Despite an opening weekend that fell short of box office projections, fans searching for positive reviews of Solo: A Star Wars Story don't have to look far. Two years after Rogue One was released, Disney's second Star Wars one-shot has hit theaters with Alden Ehrenreich in the captain's seat (eventually). Solo folds heist and western tropes into the Star Wars universe while filling in fans on how Han won the fabled Millennium Falcon in a game of sabacc and how he made the Kessel run in 12 parsecs. It also offers up a ragtag bunch of heroes, villains, and rogues to add to the greater Star Wars canon.
Prequels can be a hard sell, especially with such a thoroughly documented expanded universe. Critical reception for the Han Solo origin story has been very mixed, almost to a love/hate degree. The best reviews of Solo: A Star Wars Story might persuade you to board the Falcon for another trip to the galaxy far, far away.
This article is SPOILER-FREE.
Where would Han Solo be without his big, furry life partner? Fans hoping to see Han and Chewie's first meeting won't be disappointed. Several critics call out how the film succeeds in building the foundation of their relationship, and Matt Zoller Seitz wrote for RogerEbert.com about how it actually made their dynamic deeper:
Solo is hauntingly effective in a very specific way: it gives you a strong sense of Han Solo and Chewbacca's friendship: how it formed, how it solidified, and what it gave to each of them. Now that we've seen the full arc of Solo's life, the innocent joy of discovery that's present in every scene between the two of them acquires a sorrowful undertow.
After the heavier tones of Rogue One and The Last Jedi, Star Wars fans are likely ready for some lighter entertainment in their space operas. Many critics think Solo cranks up the fun to just the right level. "Like Han Solo himself, Solo is rough around the edges," Britton Peele summarized for GuideLive. "Under the grime, though, it's a fun romp through space that's more lighthearted than you might expect from Star Wars."
"The heavy Star Wars legacy sits lightly on Mr. Ehrenreich’s shoulders in a Disney-LucasFilm movie that is finally having fun," Kate Taylor concluded in her review for The Globe and Mail.
Best of all, the movie is different. There’s no Death Star or Starkiller Base, no Imperial vessel or HQ that needs to be infiltrated in order to turn off a shield or tractor beam or interstellar tracker. There’s no mumbo jumbo about the Force, no lightsabers, no First Order, and scarcely a mention of the Empire. This is a movie set in the universe of Star Wars that, for once, doesn’t feel it needs to be a rehash of Star Wars.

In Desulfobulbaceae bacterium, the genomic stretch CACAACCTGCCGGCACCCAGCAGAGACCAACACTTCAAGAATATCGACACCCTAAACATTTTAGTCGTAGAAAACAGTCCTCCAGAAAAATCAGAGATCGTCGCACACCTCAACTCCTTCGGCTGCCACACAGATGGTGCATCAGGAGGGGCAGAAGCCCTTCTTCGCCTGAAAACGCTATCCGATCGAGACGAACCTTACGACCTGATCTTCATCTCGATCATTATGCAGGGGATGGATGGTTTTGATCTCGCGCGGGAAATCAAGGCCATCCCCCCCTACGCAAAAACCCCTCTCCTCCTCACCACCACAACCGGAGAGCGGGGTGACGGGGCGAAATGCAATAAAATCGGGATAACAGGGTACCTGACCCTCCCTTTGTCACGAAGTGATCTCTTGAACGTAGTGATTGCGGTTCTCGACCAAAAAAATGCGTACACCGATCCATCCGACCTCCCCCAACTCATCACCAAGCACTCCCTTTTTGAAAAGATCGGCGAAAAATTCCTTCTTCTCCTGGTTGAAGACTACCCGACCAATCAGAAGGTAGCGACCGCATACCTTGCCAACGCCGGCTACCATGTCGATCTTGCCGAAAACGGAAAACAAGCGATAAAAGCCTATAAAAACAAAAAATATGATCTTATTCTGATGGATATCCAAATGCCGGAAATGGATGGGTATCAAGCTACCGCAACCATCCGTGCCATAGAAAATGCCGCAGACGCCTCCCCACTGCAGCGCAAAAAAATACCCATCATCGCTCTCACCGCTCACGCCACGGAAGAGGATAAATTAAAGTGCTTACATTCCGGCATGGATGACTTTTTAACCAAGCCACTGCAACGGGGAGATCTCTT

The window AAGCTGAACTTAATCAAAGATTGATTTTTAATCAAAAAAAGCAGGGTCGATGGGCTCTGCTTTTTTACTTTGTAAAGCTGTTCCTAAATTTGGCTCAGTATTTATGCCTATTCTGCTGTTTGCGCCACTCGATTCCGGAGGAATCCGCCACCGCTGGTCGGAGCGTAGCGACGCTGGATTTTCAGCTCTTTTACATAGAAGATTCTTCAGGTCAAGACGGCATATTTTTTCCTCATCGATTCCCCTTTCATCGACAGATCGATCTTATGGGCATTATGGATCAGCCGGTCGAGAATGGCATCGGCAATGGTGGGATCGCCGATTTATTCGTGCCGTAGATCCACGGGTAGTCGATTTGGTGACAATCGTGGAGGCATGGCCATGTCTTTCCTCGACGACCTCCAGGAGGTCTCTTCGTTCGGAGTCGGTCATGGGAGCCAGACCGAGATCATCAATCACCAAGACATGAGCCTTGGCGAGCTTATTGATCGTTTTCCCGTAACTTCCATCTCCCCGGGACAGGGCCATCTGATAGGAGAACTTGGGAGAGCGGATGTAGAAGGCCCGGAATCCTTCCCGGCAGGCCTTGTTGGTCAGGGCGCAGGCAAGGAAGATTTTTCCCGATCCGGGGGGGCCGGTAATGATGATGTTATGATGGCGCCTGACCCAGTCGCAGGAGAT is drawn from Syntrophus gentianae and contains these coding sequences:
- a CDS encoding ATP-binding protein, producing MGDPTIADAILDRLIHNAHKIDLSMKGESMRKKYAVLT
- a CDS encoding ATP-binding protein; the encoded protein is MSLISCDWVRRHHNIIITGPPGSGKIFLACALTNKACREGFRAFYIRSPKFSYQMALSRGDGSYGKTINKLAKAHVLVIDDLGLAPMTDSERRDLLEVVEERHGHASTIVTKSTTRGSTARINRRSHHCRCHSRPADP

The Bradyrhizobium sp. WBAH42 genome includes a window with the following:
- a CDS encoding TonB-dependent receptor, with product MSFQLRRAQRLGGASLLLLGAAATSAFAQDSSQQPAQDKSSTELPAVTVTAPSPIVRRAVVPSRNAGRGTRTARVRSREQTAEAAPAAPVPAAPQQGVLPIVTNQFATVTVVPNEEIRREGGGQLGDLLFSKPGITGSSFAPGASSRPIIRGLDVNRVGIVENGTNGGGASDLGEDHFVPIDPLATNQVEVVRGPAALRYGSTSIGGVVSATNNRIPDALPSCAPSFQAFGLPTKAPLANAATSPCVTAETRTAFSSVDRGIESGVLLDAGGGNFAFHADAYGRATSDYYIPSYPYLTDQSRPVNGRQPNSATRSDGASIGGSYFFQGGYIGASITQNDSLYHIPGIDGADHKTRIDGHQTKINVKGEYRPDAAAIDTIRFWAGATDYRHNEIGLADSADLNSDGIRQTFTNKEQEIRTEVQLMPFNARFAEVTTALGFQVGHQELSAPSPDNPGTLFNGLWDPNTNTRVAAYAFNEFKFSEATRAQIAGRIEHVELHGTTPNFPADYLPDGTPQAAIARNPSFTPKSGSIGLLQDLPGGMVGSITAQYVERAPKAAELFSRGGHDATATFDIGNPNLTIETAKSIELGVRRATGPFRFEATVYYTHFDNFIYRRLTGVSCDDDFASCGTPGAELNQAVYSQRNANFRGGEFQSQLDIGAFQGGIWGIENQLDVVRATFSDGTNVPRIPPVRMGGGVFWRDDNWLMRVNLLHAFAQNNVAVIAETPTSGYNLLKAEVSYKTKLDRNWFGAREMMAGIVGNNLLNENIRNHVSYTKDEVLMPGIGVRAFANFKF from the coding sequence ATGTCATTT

Final stages of post on #Solo It’s gratifying to see everybody’s dedication to this story - going back to 2012 - adding up in such a fun & satisfying way. So much talent involved. pic.twitter.com/Mfe07XNOKs— Ron Howard (@RealRonHoward) March 31, 2018
Solo ran into trouble during production when co-directors Phil Lord and Christopher Miller were fired over a filmmaking approach that frustrated producers and some crew members. With little time to spend on finding a replacement, Ron Howard was brought on to get the production back on track. As a Hollywood veteran with blockbusters like Apollo 13 and Backdraft under his belt, Howard provided a steady presence to make sure the movie stayed on schedule.
Being brought onto a production mid-way can't be easy, something some critics think Howard made the best of. "The first heist involves boosting starship fuel at the behest of sinister playboy Dryden Vos," Phil De Semlyen wrote for Time Out. "The sequence is a rush, and the first of a few reminders that the man who made Apollo 13 knows how to cut between outer space action and claustrophobic cockpits."